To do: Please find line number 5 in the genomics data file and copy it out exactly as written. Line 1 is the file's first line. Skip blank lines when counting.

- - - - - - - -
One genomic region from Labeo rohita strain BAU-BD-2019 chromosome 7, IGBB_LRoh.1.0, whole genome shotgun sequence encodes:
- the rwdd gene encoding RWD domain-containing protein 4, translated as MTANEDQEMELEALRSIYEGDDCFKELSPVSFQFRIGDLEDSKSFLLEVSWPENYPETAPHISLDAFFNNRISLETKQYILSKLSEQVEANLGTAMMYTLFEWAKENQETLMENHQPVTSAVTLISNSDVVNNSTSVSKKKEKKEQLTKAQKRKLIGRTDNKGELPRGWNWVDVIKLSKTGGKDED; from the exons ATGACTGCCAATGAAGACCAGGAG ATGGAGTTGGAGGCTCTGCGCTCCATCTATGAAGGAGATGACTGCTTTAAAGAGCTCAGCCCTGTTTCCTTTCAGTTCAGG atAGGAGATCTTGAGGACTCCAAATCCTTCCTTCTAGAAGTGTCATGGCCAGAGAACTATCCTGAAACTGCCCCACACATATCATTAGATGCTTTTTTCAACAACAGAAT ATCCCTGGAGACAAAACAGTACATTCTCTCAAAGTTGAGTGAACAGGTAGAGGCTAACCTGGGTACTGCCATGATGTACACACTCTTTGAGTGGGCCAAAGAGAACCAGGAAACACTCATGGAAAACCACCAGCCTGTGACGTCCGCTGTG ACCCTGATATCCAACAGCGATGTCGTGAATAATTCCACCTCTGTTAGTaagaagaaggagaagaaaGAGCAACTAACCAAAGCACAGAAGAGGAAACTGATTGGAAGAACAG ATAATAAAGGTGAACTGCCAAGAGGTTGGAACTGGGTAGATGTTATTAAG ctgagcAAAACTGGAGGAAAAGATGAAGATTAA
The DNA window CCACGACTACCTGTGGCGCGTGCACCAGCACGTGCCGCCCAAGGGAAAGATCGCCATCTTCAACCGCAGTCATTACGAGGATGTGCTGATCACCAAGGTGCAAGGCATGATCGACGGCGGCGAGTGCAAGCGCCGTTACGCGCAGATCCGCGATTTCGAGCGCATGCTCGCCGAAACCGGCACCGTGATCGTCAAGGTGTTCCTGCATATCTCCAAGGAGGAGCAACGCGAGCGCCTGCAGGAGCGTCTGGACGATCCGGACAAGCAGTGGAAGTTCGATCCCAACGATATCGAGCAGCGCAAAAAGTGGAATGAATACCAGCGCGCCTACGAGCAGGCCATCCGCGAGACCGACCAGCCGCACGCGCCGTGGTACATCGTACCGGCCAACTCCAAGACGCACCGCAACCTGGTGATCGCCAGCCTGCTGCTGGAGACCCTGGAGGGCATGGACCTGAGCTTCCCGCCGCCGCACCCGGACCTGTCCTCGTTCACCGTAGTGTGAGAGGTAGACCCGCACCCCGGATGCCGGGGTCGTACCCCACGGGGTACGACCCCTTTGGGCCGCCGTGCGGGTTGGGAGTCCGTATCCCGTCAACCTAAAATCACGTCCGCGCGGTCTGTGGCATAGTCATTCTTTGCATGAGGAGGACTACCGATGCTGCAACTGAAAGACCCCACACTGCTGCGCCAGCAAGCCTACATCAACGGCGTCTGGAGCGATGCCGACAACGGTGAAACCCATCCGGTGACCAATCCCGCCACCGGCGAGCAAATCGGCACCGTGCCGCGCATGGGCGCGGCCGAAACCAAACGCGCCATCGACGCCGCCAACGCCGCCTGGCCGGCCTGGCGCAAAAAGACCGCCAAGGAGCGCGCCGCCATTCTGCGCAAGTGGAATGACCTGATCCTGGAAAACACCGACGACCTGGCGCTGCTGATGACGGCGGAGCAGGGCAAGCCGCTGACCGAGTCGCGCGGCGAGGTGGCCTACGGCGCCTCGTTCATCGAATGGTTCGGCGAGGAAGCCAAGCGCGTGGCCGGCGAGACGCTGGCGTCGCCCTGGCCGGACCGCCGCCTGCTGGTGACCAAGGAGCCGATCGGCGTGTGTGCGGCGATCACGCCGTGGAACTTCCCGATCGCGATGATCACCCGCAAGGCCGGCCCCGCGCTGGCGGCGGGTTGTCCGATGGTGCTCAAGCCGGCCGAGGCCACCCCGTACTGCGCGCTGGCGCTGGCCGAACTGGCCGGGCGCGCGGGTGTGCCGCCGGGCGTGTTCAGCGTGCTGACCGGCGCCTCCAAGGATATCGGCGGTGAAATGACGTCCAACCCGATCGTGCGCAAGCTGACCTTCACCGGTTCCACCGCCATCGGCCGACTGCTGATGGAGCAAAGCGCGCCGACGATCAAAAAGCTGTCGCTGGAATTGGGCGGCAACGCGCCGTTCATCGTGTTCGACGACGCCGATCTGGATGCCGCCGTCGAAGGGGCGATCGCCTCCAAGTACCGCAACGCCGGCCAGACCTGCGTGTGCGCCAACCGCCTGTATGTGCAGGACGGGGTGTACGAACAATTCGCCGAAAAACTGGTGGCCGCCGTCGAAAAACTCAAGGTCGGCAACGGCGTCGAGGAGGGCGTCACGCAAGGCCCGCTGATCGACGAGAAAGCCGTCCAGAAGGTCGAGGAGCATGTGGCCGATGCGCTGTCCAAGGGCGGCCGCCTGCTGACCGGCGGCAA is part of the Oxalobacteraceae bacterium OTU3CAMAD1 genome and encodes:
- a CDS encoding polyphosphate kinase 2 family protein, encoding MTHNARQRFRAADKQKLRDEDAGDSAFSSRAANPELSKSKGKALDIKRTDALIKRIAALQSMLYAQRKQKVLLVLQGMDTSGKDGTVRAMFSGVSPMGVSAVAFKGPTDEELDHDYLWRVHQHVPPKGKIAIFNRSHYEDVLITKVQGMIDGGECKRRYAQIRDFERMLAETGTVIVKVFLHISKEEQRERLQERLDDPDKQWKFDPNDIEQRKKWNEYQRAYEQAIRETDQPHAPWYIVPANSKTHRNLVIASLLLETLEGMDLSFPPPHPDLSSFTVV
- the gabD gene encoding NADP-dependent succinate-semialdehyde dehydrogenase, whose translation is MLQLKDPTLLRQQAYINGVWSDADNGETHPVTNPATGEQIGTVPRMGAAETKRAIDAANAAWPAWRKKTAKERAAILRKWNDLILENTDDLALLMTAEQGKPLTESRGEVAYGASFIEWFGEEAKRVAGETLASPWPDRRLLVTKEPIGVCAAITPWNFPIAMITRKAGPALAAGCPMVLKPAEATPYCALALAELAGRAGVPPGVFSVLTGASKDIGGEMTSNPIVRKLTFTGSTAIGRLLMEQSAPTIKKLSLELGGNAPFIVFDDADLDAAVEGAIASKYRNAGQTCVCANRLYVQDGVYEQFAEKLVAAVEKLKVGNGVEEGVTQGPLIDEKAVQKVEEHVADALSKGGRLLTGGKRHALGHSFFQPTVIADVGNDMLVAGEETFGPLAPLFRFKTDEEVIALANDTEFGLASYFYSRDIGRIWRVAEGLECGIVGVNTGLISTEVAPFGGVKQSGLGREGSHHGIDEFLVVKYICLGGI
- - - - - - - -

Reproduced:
- the gabD gene encoding NADP-dependent succinate-semialdehyde dehydrogenase, whose translation is MLQLKDPTLLRQQAYINGVWSDADNGETHPVTNPATGEQIGTVPRMGAAETKRAIDAANAAWPAWRKKTAKERAAILRKWNDLILENTDDLALLMTAEQGKPLTESRGEVAYGASFIEWFGEEAKRVAGETLASPWPDRRLLVTKEPIGVCAAITPWNFPIAMITRKAGPALAAGCPMVLKPAEATPYCALALAELAGRAGVPPGVFSVLTGASKDIGGEMTSNPIVRKLTFTGSTAIGRLLMEQSAPTIKKLSLELGGNAPFIVFDDADLDAAVEGAIASKYRNAGQTCVCANRLYVQDGVYEQFAEKLVAAVEKLKVGNGVEEGVTQGPLIDEKAVQKVEEHVADALSKGGRLLTGGKRHALGHSFFQPTVIADVGNDMLVAGEETFGPLAPLFRFKTDEEVIALANDTEFGLASYFYSRDIGRIWRVAEGLECGIVGVNTGLISTEVAPFGGVKQSGLGREGSHHGIDEFLVVKYICLGGI